Burn Treatment and Prevention

Accidents happen, including unexpected burns. Many ordinary things in the home—including bath water, food, appliances, electrical outlets, household chemicals—can cause burns and potentially lead to injury and scarring. According to the American Burn Association, about 500,000 people in the U.S. are treated for burn injuries every year.

Most of these injuries can be prevented by making small changes and taking simple precautions. To prevent burns at home:

  • Do not leave food cooking on the stove top unattended. When boiling water, or soup, always put the pot on the back burner, the farthest away from the edge of the counter. This will prevent children from grabbing the handle. A scalding burn from boiling water can lead to serious injuries.
  • Lock up flammable liquids and harsh chemical cleaning supplies. It is best to store them outside of the home, out of children’s reach, and away from heat sources.
  • Protect your child from tap water scalds. To prevent scald burns, adjust your water heater so the hottest temperature at the faucet is no more than 120 degrees Fahrenheit (48.9 degrees Celsius).
  • Keep matches and lighters away from children—locked and out of reach.

Unfortunately, burns happen but there are immediate steps to take following a burn.

  • Soak the burn under cool running water.
  • Do not rub a burn as it may increase the likelihood of blistering.
  • If there is no fluid or discharge coming from the wound, cover the burn with a sterile gauze pad or a clean, dry cloth.
  • If the injured area is seeping fluid, cover lightly with a sterile gauze and seek medical attention as soon as possible.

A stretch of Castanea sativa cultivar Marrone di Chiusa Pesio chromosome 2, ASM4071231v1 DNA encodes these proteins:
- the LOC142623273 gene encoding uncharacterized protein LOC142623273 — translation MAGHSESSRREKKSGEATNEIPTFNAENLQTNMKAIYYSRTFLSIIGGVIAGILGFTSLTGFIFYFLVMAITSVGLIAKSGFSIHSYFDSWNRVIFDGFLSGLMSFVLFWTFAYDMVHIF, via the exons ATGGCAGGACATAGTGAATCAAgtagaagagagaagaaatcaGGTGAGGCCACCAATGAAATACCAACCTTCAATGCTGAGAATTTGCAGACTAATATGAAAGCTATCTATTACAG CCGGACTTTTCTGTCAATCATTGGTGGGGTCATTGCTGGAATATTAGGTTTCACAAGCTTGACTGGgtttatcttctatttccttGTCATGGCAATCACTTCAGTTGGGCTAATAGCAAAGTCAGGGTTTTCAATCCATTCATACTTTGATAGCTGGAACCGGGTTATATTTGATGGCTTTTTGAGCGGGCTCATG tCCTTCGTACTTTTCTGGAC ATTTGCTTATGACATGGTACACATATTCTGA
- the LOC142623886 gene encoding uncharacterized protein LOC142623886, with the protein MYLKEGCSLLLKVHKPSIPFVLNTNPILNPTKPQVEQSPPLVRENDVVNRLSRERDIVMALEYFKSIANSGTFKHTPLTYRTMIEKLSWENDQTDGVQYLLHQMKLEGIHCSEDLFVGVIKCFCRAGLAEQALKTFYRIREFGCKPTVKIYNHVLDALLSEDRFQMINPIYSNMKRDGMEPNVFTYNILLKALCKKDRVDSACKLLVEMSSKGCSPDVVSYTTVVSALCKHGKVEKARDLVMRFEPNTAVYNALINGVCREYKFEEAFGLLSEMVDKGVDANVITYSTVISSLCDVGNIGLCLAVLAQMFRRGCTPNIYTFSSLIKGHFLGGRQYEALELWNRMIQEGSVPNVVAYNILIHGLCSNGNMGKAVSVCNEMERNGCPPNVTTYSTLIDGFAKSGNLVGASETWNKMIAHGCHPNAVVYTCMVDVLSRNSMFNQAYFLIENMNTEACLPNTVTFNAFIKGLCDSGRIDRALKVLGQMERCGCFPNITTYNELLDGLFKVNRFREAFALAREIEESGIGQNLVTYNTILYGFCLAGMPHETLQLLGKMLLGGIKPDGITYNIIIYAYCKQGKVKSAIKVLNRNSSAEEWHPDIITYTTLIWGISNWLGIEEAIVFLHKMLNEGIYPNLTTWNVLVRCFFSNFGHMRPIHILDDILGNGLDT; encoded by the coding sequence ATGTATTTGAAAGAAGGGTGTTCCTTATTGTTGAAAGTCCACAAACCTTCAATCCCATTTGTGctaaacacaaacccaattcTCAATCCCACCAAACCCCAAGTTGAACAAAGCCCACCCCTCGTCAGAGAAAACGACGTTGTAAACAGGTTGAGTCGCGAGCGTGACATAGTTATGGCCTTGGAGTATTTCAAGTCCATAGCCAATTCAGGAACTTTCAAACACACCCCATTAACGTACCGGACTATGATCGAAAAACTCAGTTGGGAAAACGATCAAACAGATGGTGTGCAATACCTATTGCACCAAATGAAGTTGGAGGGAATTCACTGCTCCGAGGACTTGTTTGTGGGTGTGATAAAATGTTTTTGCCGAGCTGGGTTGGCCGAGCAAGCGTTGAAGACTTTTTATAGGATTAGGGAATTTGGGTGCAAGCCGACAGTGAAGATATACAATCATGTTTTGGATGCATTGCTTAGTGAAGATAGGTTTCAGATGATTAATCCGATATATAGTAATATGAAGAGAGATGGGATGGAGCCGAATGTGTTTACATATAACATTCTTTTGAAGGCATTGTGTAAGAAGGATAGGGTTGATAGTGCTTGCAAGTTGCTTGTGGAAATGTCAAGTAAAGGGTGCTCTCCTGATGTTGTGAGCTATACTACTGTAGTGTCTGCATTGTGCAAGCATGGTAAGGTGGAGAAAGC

• Note, if sterile gauze is not readily available, cover wound with a clean dry cloth or paper towel. It is important to cover the open wound so it will not be exposed to dirt or bacteria which can lead to further infection.
  • Do not put butter, grease, or powder on a burn! These home remedies can make the injury worse and increase the likelihood of infection.
  • If redness and pain continue for more than a few hours, this could be more serious than a superficial burn, so one should consult a physician immediately.
  • All electrical burns and burns of the hands or mouth should receive immediate medical attention as these areas are more prone to complications.
  • Chemicals that cause burns can lead to serious complications because they may be absorbed through the skin and cause other symptoms.
  • If a chemical burn occurs, wash off the chemicals immediately. Then call the Poison Help Line (1-800-222-1222) or your healthcare provider for further guidance.

Accidents happen! Burn injuries are common, but simple changes and precautions can help us prevent these accidents. If a burn occurs, immediately run it under cool water, then assess and dress the wound accordingly. If pain continues or wound is seeping, contact your medical provider for further guidance and treatment.